Abstract 13956: The Effect of Transfer Distance on Reperfusion Time of ST-Elevation Patients Transferred for Primary Percutaneous Coronary Intervention
Background: Regional ST-elevation myocardial infarction (STEMI) care systems were designed to decrease delays in reperfusion of STEMI patients.
Aim: This study aimed to explore the time line for reperfusion and its effect on outcome in patients transferred to a PCI capable center at long and short distances.
Methods: “CodeHeart” is a regional STEMI care system in the greater Washington DC area aimed at prompt reperfusion of STEMI patients. Efforts to improve reperfusion time included among others, a designated cellular-phone application allowing ECG sharing and consultation with the referring physician. Within the group of transferred patients (n=1,065), 609 (57%) patients were transferred from a distance >25 miles (GT25; median distance 36 miles) while 456 (43%) were transferred from distances of ≤25 miles (LT25; median distance 13 miles).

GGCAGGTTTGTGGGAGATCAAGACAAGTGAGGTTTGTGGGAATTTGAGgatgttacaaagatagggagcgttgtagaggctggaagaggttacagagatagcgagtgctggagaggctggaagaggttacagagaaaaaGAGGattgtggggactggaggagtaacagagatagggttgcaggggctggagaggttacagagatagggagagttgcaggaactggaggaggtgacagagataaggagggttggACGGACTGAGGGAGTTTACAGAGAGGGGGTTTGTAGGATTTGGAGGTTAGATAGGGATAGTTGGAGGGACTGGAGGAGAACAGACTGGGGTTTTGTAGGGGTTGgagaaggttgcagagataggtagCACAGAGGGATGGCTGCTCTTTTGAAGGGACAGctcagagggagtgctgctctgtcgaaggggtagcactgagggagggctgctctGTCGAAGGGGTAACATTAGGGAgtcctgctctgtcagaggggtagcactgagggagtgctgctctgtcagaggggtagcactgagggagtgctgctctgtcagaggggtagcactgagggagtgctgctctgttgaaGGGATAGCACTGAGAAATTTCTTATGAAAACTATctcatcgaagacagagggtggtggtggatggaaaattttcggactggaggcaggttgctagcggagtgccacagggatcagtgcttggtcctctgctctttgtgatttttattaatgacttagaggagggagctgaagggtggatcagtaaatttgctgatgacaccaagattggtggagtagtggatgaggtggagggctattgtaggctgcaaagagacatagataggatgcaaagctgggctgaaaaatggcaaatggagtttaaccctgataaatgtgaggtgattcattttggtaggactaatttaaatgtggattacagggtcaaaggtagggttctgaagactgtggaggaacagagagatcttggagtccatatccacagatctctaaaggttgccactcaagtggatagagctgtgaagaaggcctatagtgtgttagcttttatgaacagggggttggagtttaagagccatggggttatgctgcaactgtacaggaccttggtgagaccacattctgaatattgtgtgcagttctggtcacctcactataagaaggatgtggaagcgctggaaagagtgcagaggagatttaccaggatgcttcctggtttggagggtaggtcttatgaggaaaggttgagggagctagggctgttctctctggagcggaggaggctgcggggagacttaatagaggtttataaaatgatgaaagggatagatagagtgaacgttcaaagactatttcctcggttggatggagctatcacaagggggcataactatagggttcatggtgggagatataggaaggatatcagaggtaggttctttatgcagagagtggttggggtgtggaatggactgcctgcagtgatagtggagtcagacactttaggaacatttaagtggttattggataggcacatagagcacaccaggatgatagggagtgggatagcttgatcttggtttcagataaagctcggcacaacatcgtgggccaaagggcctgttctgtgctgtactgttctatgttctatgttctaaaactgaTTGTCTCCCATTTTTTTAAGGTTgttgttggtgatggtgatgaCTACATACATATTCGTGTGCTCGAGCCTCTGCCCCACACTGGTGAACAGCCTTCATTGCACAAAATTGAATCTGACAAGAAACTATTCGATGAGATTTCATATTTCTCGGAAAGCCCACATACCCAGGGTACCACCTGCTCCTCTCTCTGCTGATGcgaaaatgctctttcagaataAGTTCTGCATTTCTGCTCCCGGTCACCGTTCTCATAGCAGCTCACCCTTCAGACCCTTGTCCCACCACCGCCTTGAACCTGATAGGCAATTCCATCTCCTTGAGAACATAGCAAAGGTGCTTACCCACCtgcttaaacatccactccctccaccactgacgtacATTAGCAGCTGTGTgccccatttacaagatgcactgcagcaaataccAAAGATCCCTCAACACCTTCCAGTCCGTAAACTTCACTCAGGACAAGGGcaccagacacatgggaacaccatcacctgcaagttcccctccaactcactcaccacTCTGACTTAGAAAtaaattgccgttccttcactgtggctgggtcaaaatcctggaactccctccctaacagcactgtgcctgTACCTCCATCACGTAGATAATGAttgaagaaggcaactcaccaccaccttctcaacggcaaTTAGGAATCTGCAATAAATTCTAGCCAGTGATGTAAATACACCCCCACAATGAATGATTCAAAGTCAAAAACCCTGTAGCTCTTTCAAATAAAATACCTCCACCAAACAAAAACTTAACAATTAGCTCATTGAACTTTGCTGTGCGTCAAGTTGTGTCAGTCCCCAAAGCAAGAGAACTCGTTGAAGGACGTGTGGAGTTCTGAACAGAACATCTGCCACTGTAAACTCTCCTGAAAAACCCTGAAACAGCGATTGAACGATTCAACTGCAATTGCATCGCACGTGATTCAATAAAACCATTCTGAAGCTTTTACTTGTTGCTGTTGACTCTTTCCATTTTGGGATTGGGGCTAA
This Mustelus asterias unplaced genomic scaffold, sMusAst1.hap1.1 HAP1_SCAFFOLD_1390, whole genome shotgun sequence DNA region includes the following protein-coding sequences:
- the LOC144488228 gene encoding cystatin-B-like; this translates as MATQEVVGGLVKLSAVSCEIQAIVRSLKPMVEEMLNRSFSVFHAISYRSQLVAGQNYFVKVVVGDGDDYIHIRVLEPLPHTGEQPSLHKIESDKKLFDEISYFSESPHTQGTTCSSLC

Results: Baseline characteristics were mostly similar except for more men and Caucasians in the GT25 group (70.9% vs. 64.9%; p=0.36 & 81% vs. 43.2%; p <0.001, respectively), alongside a higher prevalence of heart failure history in the LT25 group (11.4% vs. 7.6%; p=0.036). Median transfer distance was 28 miles. No differences were noted in the median door-to-balloon time (GT25:158 min [122-213] vs.149 [118-219]; p=0.5) or in in-hospital mortality (8% vs. 7.2%; p=0.617). By implementing the “CodeHeart” network, a constant decrease in door-to-balloon was noted along the years of operation. (Figure)
Conclusion: A network transfer system for primary PCI mitigates the distance factor on the door-to-balloon time and mortality in patients presented with STEMI to remote emergency rooms and transferred to a PCI capable center.
- © 2013 by American Heart Association, Inc.